Monitoring for Resistance to Organophosphorus and Pyrethroid Insecticides in Varroa Mite Populations
Authors: Kanga, Lambert H. B.; Adamczyk, John; Marshall, Keith; Cox, Robert
Source: Journal of Economic Entomology, Volume 103, Number 5, October 2010 , pp. 1797-1802(6)
Publisher: Entomological Society of America
Abstract:The occurrence of resistance in Varroa mite populations is a serious threat to the beekeeping industry and to crops that rely on the honey bee for pollination. Integrated pest management strategies for control of this pest include the judicious use of insecticides. To monitor field populations of Varroa mite for insecticide resistance, a glass vial bioassay procedure was developed to use in the development of a resistance management strategy. Diagnostic concentrations needed to separate susceptible genotypes from resistant individuals were determined for cypermethrin (0.1 μg per vial), fluvalinate (5.0 μg per vial), malathion (0.01 μg per vial), coumaphos (10.0 μg per vial), diazinon (5.0 μg per vial), methomyl (0.5 μg per vial), propoxur (0.1 μg per vial), and endosulfan (2.5 μg per vial). Resistance to organophosphorus insecticides (malathion, coumaphos) and pyrethroids (cypermetrhrin, fluvalinate) was widespread in both La Media Ranch, TX, and Wewahitchka, FL, from 2007 to 2009. There was no resistance to endosulfan, diazinon, methomyl, and propoxur in field populations of Varroa mite in the two locations where resistance was monitored. The seasonal patterns of resistance in Wewahitchka were different from those of La Media Ranch. In the former location, the frequency of resistance to all insecticides tested decreased significantly from 2007 to 2009, whereas it increased in the latter location. Resistance levels were unstable, suggesting that resistance could be successfully managed. The results validate use of the glass vial bioassay to monitor for resistance in Varroa mite and provide the basis for the development of a resistance management strategy designed to extend the efficacy of all classes of insecticides used for control of Varroa mite.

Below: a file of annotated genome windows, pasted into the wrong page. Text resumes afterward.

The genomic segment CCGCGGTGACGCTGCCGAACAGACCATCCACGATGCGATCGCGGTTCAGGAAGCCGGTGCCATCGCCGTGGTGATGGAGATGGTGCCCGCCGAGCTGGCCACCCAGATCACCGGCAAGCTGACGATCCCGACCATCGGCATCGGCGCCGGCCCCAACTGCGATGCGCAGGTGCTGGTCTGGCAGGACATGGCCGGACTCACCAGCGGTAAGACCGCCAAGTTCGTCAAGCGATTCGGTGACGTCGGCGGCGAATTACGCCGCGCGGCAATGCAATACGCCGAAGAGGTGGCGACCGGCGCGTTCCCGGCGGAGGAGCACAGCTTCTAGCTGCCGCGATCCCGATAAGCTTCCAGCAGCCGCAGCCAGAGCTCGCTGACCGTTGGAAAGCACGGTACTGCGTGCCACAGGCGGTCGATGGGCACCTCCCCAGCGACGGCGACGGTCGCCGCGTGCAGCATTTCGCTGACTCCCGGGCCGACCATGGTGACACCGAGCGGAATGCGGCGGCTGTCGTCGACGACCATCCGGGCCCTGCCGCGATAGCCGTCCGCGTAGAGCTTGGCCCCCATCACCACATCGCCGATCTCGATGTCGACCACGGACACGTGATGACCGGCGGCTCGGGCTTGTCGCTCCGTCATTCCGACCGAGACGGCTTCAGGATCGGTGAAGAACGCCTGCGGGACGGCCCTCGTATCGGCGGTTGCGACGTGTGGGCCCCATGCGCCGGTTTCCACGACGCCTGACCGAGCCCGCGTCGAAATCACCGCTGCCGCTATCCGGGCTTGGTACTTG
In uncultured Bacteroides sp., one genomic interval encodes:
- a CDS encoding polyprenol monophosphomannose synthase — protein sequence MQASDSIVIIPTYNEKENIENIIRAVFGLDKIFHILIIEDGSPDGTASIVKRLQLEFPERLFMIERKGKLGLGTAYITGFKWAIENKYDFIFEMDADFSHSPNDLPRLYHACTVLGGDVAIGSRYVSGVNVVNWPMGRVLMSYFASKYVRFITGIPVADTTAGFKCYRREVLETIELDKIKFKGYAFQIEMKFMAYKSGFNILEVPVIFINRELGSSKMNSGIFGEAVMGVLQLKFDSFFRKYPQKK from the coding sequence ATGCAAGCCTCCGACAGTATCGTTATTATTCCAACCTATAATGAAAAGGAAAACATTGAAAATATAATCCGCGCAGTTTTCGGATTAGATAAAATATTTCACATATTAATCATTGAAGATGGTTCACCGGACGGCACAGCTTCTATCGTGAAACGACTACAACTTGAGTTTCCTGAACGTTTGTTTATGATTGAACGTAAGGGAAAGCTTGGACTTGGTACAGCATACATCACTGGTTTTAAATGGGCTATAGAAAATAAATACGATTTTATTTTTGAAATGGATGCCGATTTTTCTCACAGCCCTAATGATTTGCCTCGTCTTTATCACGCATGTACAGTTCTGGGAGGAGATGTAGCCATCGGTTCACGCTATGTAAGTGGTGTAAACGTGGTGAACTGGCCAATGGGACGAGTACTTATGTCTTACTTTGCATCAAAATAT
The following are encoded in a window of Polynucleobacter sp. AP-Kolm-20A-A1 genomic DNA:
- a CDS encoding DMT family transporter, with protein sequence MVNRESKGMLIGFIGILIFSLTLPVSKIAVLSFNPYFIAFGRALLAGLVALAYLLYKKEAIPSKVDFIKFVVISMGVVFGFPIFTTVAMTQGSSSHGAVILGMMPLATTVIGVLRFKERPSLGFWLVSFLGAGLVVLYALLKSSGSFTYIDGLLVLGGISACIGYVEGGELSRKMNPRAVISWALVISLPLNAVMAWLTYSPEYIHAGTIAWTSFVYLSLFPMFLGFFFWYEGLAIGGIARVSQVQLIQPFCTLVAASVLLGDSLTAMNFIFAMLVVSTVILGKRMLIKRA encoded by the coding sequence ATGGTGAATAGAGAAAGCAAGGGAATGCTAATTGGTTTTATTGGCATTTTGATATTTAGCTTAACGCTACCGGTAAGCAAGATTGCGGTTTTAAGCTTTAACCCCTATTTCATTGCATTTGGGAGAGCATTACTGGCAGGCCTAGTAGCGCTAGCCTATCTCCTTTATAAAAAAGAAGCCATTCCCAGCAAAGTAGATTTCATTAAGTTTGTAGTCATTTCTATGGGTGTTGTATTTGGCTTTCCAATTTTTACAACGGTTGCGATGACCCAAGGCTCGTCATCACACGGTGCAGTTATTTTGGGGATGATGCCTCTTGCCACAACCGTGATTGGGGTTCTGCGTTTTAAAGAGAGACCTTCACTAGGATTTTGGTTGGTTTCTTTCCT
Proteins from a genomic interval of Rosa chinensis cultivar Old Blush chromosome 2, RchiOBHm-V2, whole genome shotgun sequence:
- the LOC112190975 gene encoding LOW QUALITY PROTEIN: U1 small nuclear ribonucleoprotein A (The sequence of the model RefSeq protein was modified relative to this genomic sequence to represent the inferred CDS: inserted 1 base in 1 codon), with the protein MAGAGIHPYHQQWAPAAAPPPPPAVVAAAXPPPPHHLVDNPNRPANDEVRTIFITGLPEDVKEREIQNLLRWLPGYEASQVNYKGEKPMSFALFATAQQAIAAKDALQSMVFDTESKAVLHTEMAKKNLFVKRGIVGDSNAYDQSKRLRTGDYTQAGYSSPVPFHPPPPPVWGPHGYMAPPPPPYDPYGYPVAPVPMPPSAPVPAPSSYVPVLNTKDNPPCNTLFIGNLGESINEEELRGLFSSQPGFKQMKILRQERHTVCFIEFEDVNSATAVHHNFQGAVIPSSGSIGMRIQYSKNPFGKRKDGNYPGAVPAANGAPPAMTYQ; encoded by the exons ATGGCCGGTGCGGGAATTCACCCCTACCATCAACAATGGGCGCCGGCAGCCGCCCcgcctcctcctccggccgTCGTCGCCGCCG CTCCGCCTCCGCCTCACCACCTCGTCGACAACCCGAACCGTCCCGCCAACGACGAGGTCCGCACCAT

Document Type: Research article
Publication date: 2010-10-01
- Journal of Economic Entomology is published bimonthly in February, April, June, August, October, and December. The journal publishes articles on the economic significance of insects and is divided into the following sections: apiculture & social insects; arthropods in relation to plant disease; forum; insecticide resistance and resistance management; ecotoxicology; biological and microbial control; ecology and behavior; sampling and biostatistics; household and structural insects; medical entomology; molecular entomology; veterinary entomology; forest entomology; horticultural entomology; field and forage crops, and small grains; stored-product; commodity treatment and quarantine entomology; and plant resistance. In addition to research papers, Journal of Economic Entomology publishes Letters to the Editor, interpretive articles in a Forum section, Short Communications, Rapid Communications, and Book Reviews.
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